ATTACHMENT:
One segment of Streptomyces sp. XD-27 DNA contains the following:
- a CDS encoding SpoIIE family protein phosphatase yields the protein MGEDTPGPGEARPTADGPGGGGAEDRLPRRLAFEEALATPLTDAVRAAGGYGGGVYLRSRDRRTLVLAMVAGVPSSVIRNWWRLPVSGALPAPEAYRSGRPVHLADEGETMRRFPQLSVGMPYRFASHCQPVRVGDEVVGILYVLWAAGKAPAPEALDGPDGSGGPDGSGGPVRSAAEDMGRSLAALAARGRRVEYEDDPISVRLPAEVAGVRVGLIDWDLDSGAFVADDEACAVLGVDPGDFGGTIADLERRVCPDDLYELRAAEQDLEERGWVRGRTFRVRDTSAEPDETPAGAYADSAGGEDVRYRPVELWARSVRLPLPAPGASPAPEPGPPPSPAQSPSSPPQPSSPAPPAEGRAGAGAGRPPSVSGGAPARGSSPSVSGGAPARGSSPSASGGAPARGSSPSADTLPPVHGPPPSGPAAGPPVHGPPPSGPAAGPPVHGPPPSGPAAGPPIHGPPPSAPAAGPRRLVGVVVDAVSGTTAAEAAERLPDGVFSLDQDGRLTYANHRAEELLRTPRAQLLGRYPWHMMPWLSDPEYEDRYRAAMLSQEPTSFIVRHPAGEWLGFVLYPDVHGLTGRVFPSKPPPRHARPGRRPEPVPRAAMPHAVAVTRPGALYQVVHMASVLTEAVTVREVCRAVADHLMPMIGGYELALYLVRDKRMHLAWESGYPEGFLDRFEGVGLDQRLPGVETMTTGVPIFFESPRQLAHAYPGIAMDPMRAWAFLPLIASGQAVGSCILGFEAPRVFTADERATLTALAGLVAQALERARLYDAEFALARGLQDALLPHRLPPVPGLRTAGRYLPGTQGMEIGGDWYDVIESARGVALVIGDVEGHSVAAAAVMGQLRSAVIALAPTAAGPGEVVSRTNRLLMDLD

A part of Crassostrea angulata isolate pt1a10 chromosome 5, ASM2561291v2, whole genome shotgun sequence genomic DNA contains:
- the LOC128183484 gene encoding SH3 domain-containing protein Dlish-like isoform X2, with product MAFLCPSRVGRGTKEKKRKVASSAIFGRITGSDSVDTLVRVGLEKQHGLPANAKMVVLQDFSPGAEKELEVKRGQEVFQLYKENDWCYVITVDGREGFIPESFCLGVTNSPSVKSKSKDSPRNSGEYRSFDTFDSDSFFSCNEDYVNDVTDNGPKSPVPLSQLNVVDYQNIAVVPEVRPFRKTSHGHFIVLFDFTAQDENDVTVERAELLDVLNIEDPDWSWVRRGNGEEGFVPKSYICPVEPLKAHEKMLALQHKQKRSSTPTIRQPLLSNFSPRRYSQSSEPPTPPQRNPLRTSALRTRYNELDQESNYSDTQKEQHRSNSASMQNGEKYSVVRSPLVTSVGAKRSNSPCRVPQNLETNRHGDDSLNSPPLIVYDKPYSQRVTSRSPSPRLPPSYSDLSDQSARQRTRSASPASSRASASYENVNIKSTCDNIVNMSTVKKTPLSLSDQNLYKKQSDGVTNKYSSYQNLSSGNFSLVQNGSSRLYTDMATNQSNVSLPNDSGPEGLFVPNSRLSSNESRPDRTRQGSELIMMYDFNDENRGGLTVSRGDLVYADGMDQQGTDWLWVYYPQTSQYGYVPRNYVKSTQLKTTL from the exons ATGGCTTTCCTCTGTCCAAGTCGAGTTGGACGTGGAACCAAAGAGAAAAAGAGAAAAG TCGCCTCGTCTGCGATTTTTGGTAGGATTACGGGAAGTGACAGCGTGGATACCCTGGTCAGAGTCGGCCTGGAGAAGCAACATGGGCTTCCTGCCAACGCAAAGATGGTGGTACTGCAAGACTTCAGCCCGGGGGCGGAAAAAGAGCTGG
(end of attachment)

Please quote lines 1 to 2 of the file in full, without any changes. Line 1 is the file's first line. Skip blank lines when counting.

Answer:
One segment of Streptomyces sp. XD-27 DNA contains the following:
- a CDS encoding SpoIIE family protein phosphatase yields the protein MGEDTPGPGEARPTADGPGGGGAEDRLPRRLAFEEALATPLTDAVRAAGGYGGGVYLRSRDRRTLVLAMVAGVPSSVIRNWWRLPVSGALPAPEAYRSGRPVHLADEGETMRRFPQLSVGMPYRFASHCQPVRVGDEVVGILYVLWAAGKAPAPEALDGPDGSGGPDGSGGPVRSAAEDMGRSLAALAARGRRVEYEDDPISVRLPAEVAGVRVGLIDWDLDSGAFVADDEACAVLGVDPGDFGGTIADLERRVCPDDLYELRAAEQDLEERGWVRGRTFRVRDTSAEPDETPAGAYADSAGGEDVRYRPVELWARSVRLPLPAPGASPAPEPGPPPSPAQSPSSPPQPSSPAPPAEGRAGAGAGRPPSVSGGAPARGSSPSVSGGAPARGSSPSASGGAPARGSSPSADTLPPVHGPPPSGPAAGPPVHGPPPSGPAAGPPVHGPPPSGPAAGPPIHGPPPSAPAAGPRRLVGVVVDAVSGTTAAEAAERLPDGVFSLDQDGRLTYANHRAEELLRTPRAQLLGRYPWHMMPWLSDPEYEDRYRAAMLSQEPTSFIVRHPAGEWLGFVLYPDVHGLTGRVFPSKPPPRHARPGRRPEPVPRAAMPHAVAVTRPGALYQVVHMASVLTEAVTVREVCRAVADHLMPMIGGYELALYLVRDKRMHLAWESGYPEGFLDRFEGVGLDQRLPGVETMTTGVPIFFESPRQLAHAYPGIAMDPMRAWAFLPLIASGQAVGSCILGFEAPRVFTADERATLTALAGLVAQALERARLYDAEFALARGLQDALLPHRLPPVPGLRTAGRYLPGTQGMEIGGDWYDVIESARGVALVIGDVEGHSVAAAAVMGQLRSAVIALAPTAAGPGEVVSRTNRLLMDLD